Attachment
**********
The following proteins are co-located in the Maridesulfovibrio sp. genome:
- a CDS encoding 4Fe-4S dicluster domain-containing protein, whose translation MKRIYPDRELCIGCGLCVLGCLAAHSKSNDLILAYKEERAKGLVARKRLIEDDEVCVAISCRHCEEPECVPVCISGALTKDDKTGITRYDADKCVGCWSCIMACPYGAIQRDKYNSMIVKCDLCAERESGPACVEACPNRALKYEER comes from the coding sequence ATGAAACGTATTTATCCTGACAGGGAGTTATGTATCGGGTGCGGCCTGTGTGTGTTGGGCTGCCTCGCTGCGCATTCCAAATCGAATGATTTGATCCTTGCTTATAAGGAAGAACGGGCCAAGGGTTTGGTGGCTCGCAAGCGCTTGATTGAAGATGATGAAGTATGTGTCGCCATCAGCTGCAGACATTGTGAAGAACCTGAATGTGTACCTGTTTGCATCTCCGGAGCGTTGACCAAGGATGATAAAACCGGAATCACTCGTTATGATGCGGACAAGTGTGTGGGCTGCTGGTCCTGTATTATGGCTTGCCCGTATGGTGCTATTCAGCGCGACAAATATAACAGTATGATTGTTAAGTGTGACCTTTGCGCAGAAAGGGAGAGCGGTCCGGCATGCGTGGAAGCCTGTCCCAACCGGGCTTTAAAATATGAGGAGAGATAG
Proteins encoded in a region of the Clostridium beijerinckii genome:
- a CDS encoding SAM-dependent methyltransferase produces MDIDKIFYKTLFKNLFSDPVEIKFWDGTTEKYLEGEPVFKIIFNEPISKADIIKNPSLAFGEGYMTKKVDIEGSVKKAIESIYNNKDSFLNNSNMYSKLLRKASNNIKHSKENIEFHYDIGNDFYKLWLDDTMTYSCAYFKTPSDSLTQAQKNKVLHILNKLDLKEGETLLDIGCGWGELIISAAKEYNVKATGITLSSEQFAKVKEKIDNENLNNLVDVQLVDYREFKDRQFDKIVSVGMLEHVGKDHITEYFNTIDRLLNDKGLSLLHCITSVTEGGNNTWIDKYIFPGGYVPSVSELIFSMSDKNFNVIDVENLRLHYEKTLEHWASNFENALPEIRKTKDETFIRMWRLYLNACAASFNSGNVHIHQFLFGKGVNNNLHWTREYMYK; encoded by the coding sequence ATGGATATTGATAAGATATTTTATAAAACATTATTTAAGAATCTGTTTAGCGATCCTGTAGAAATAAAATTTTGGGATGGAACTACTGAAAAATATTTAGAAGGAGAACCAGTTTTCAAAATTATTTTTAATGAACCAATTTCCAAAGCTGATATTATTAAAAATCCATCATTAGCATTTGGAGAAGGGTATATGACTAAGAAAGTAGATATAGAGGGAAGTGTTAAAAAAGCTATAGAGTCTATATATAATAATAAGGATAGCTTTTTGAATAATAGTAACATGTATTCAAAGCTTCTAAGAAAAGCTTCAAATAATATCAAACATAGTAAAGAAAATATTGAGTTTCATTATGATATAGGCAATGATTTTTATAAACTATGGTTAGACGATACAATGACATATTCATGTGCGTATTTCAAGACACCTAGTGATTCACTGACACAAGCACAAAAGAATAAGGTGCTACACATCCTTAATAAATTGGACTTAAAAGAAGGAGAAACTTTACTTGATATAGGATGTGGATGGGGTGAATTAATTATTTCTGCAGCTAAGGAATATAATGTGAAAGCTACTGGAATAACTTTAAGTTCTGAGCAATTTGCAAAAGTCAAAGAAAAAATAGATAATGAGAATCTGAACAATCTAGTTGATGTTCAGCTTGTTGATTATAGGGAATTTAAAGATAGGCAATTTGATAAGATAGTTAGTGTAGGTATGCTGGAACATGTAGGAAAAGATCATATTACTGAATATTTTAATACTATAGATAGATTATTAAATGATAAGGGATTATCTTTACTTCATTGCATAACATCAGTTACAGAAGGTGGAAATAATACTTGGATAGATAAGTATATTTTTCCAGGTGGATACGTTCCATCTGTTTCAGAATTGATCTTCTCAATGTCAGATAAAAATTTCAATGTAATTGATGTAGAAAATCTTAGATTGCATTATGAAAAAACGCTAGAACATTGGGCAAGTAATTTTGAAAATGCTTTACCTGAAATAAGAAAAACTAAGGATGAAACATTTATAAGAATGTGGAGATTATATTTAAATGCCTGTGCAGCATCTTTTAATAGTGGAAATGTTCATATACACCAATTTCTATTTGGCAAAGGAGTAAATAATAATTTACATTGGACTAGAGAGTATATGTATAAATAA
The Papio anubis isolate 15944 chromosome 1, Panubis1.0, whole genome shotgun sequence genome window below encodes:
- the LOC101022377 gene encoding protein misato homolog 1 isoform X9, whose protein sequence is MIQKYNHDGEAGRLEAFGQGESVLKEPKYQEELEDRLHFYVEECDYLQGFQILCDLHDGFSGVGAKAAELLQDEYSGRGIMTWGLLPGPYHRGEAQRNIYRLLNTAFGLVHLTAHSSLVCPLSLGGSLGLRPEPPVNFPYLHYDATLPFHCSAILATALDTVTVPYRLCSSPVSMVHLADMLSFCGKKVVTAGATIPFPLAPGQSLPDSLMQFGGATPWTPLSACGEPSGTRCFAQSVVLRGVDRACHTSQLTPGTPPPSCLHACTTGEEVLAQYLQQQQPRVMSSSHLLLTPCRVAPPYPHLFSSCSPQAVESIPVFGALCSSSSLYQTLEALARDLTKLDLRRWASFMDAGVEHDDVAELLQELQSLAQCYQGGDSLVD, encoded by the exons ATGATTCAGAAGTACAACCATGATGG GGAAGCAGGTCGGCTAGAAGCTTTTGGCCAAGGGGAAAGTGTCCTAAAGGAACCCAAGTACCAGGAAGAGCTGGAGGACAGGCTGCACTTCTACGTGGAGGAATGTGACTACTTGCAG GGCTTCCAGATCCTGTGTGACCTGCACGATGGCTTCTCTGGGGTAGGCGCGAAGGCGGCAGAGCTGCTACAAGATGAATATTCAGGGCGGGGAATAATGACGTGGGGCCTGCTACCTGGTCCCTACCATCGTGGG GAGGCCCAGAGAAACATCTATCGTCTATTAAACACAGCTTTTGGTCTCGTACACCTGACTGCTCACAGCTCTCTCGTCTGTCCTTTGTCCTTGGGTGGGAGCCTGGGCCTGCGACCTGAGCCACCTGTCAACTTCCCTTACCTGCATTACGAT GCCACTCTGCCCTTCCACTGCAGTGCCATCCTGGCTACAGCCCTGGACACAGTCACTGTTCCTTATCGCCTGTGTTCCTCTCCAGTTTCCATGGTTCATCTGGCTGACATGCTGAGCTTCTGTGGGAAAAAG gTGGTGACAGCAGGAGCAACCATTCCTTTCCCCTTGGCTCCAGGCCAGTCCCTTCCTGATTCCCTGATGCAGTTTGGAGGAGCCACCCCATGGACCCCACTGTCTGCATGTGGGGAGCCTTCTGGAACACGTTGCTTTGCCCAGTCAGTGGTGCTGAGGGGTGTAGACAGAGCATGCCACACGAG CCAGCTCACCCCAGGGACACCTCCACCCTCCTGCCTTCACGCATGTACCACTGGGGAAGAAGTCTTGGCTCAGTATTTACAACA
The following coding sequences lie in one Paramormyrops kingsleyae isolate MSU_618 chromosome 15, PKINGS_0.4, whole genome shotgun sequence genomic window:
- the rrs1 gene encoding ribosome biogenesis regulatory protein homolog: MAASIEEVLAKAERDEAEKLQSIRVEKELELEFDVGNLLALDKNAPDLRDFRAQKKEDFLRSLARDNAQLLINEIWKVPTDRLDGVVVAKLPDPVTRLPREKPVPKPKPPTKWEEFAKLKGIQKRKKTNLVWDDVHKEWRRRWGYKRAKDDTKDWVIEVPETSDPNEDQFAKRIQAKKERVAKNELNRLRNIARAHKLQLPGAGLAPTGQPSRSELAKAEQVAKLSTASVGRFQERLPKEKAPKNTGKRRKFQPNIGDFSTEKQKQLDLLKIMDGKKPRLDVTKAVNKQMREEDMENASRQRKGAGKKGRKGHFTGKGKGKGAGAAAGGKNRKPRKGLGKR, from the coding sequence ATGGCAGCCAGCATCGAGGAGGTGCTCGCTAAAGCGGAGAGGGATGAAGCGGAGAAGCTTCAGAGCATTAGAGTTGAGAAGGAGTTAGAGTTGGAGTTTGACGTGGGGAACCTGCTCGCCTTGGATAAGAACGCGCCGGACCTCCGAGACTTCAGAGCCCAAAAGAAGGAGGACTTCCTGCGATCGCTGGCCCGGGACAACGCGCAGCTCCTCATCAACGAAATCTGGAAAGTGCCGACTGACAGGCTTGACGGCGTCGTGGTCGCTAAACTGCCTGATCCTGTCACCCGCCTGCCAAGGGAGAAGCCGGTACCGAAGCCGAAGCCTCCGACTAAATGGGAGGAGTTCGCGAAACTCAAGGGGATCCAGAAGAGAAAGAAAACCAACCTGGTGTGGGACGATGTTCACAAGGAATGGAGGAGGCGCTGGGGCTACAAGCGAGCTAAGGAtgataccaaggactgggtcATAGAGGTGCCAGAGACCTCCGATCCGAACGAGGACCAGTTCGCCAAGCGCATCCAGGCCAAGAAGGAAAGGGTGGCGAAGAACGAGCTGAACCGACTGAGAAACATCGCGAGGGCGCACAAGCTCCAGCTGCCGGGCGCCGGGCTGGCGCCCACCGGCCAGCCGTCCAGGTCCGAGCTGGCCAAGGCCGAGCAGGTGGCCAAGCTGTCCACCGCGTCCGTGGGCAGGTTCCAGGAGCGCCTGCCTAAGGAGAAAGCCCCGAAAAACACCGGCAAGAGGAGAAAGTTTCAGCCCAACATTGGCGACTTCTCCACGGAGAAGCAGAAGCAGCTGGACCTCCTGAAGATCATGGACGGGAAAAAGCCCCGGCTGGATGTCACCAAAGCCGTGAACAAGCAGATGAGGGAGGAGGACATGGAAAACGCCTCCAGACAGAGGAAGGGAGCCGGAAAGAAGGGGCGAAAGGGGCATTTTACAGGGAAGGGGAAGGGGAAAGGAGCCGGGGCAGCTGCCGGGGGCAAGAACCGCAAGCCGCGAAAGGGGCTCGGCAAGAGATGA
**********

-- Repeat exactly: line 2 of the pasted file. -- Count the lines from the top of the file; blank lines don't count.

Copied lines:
- a CDS encoding 4Fe-4S dicluster domain-containing protein, whose translation MKRIYPDRELCIGCGLCVLGCLAAHSKSNDLILAYKEERAKGLVARKRLIEDDEVCVAISCRHCEEPECVPVCISGALTKDDKTGITRYDADKCVGCWSCIMACPYGAIQRDKYNSMIVKCDLCAERESGPACVEACPNRALKYEER comes from the coding sequence ATGAAACGTATTTATCCTGACAGGGAGTTATGTATCGGGTGCGGCCTGTGTGTGTTGGGCTGCCTCGCTGCGCATTCCAAATCGAATGATTTGATCCTTGCTTATAAGGAAGAACGGGCCAAGGGTTTGGTGGCTCGCAAGCGCTTGATTGAAGATGATGAAGTATGTGTCGCCATCAGCTGCAGACATTGTGAAGAACCTGAATGTGTACCTGTTTGCATCTCCGGAGCGTTGACCAAGGATGATAAAACCGGAATCACTCGTTATGATGCGGACAAGTGTGTGGGCTGCTGGTCCTGTATTATGGCTTGCCCGTATGGTGCTATTCAGCGCGACAAATATAACAGTATGATTGTTAAGTGTGACCTTTGCGCAGAAAGGGAGAGCGGTCCGGCATGCGTGGAAGCCTGTCCCAACCGGGCTTTAAAATATGAGGAGAGATAG